Judah Waten, Jewish migrant writer (1911-1985)

Judah Waten was born in Odessa of Russian Jewish parents who migrated to Perth in 1914. In 1926, his family moved to Melbourne where he remained for the rest of his life, eventually settling in Box Hill where he lived for thirty-five years. In Melbourne he became involved with a group of rising Jewish writers and painters with strong socialist views. Although he wrote only in English, he was strongly influenced by his Yiddish background. Among the many books Waten wrote, the ones that made the most impression, according to Itzhac Kahan, treat the Jewish immigrants' struggle to adapt to the new land, Australia.

The title of his most successful book is Alien Son, a series of thirteen stories. The time frame is set immediately prior to World War I, and examines the problems of assimilation. The mother has all the nostalgia of the expatriate and longs for news of the old country, never quite adapting to life in the new land. His father's optimism and hopefulness endear him to the reader as he battles with a precarious livelihood in his adopted country. The children are caught up in the revolt of childhood against parental domination. The writing in Alien Son moves surely and lightly. Quiet humour and warm human sympathy infuse the prose with a quality of sensitive realism born of deep understanding. The reader is impressed by the delicacy of phrase, the pathos, human warmth and subtle comedy. The book can be considered as a classic of Australian literature. As an Australian writer, Waten was committed to the tradition of Henry Lawson, in bringing the written and spoken word together in the seemingly artless form of the yarn. He was also influenced by Pinchas Goldhar.

Waten has been credited as being the first immigrant from Eastern Europe to have made a reputation as an Australian writer. His works have appeared in the more important literary journals and were included in anthologies and annual collections of the best short stories of the current year. His short stories were more popular than his novels, probably because of their more modest targets. His first novel, The Unbending (Melbourne, Australasian Book Society,1954) financed by a Commonwealth Literary Fellowship provides a sensitive, yet humorous portrait of the life of a migrant Jewish family coming to Australia before World War I and living through the turbulent period of 1914-1918 in an industrial West Australian town. The novel was controversial with its partisan account of the 1916 anti-conscription struggles and shows the wider conflicts of a conservative society facing the radical international Workers of the World. On the publication of this book, the Fellowship of Jewish Writers arranged a reception on June 20th, 1954, at the 'Tarbuth'. As there was a large audience, it developed into a symposium where Maurice Isaacs, Gavin Casey and Hyam Brezniak spoke, the latter taking up the features by which Waten is connected with other Jewish writers such as Scholem Aleichem and Pinchas Goldhar. The latter two writers were gifted at characterisation. Goldhar also spoke about the difficulties and experiences of the migrant Jewish community in a different kind of country.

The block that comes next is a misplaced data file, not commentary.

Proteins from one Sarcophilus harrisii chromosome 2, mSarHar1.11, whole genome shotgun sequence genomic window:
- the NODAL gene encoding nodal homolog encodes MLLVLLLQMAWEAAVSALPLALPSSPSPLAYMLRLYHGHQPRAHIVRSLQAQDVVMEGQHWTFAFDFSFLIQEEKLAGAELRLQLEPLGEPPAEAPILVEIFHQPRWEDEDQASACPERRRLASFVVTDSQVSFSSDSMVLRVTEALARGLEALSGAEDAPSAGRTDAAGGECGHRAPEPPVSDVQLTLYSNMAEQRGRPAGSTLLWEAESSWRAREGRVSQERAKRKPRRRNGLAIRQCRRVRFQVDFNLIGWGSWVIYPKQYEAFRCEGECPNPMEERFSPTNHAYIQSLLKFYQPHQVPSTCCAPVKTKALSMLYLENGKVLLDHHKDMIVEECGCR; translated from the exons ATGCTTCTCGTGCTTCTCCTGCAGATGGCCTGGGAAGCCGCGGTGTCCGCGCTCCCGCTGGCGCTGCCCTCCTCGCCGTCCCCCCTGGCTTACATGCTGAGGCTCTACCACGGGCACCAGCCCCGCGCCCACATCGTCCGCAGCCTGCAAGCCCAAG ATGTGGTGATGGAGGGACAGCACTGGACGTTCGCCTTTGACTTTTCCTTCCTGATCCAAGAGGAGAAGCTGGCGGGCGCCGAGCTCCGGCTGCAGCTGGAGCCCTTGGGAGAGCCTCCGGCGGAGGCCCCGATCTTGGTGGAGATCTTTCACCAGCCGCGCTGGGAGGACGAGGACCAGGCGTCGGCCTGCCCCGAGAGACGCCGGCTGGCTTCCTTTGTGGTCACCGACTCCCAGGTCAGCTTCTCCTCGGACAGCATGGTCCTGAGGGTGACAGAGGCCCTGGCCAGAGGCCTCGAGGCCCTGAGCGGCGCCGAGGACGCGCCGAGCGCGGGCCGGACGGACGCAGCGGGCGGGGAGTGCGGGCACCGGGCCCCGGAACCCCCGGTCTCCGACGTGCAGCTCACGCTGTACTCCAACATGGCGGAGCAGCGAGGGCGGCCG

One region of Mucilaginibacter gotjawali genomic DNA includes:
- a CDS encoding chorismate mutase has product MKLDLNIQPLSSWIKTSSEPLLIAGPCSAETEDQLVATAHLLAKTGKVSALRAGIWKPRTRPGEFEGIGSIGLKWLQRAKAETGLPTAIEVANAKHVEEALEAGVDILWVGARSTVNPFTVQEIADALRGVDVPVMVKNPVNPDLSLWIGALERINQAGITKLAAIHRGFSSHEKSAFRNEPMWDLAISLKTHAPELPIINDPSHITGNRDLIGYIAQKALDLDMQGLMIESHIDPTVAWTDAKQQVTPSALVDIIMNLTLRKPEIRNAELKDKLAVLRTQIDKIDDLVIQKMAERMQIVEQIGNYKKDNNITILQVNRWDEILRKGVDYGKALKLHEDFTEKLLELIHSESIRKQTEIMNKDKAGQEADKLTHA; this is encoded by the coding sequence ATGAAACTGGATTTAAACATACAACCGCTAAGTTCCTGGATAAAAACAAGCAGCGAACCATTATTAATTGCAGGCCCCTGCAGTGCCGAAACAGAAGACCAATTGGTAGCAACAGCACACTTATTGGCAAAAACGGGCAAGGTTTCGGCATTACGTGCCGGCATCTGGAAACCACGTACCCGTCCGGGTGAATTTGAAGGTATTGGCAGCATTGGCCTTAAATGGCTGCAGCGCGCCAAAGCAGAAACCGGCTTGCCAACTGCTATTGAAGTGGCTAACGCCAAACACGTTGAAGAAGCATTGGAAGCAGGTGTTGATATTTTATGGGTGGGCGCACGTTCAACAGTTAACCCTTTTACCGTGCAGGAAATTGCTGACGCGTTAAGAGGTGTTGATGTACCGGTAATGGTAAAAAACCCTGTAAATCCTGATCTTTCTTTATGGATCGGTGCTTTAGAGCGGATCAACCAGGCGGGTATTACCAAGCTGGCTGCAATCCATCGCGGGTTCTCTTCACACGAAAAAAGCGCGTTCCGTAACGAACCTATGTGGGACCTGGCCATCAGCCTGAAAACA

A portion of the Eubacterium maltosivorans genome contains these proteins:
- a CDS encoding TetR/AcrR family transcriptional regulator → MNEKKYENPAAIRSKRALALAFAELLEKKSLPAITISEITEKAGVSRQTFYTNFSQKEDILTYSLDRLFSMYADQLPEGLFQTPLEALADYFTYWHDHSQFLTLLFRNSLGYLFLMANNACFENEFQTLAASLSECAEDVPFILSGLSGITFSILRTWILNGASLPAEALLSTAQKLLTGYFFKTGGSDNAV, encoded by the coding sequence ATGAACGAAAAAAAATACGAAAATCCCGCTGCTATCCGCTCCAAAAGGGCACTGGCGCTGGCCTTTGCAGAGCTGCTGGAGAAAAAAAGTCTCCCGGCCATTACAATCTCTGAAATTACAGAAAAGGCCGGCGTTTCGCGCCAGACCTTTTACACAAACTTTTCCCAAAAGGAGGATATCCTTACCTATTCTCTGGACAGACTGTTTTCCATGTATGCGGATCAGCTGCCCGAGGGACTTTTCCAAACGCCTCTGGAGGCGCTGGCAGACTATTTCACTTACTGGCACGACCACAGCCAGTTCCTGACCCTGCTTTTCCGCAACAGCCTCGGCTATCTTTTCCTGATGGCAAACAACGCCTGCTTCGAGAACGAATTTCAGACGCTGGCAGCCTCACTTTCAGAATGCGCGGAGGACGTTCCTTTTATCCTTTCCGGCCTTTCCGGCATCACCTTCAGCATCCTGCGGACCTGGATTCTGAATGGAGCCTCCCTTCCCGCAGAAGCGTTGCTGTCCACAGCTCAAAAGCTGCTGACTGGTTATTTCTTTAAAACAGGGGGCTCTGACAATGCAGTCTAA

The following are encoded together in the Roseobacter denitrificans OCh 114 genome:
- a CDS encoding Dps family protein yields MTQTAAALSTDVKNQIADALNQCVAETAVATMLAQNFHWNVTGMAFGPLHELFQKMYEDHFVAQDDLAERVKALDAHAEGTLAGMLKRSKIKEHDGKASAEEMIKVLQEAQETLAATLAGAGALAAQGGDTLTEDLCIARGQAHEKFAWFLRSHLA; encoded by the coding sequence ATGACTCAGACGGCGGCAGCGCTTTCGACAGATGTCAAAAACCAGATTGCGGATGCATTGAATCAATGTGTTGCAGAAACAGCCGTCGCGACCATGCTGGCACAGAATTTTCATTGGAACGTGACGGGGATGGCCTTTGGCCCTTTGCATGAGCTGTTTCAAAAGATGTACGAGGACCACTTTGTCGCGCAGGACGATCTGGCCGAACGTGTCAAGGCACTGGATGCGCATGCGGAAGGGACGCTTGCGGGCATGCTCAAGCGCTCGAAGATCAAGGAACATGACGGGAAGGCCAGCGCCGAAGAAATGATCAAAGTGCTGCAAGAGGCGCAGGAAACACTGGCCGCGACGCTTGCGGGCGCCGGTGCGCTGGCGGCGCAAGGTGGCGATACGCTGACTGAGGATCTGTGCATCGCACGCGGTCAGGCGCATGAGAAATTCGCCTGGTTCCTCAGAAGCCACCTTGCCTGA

Waten was a member of the Communist Party and because of his socialist leanings was not always regarded as member of the inner circle of Australian novelists, until later in life when the merit of his writing and changing Australian social attitudes broke down the prejudices against him. In the 1940s he played an active role in the activities of the Jewish Council to Combat Fascism and Anti-Semitism. Once Australian Jewry's pre-eminent left-wing organisation, the Jewish Council to Combat Fascism and Anti-Semitism was formed in May 1942 by a group of activist (mainly established Eastern European) Jews concerned about increasing anti-Semitism, both locally and internationally. Other prominent Council activists included Sam Cohen, Norman Rothfield, Sam Goldbloom, and Ernest Platz (Records of this organisation are held in the Archive of Australian Judaica).

In his later work, Waten moved from the Jewish community to an empathetic engagement with other migrant communities that were enriching the life of postwar Australia. One short story, The Knife its style singularly detached and very different from the Alien Son vividly etches the isolatation of the village boy removed from his community and the horror projected on him not only by idle Australian youths but also by the magistrate who judges him harshly and out of ignorance of his background. In another novel, Shares in Murder (1957) based on actual cases, the three main characters investigating the murder of a young woman in a fashionable Melbourne suburb disclose the relationship between organised crime and respectability. Waten's view of law and justice, influenced by his three month imprisonment after his involvement in the unemployed marches in Britain in the 1930s, is evident in this novel which implies that in the society described, crime does not pay.

Other books include So Far No Further (1971), The Depression Years: 1929-1938, Australia Since the Camera (1971), and Bottle-O (1973) which explores once again the theme of racial prejudice and misunderstanding, and is set in the streets of Carlton, an inner suburb of Melbourne. Love and Rebellion (1978), Waten's second collection of short stories, is a book of autobiography and reminiscence, written over a period of twenty years, and demonstrates the same compassionate and superb storytelling skills as in Alien Son , the work by which he is most often remembered.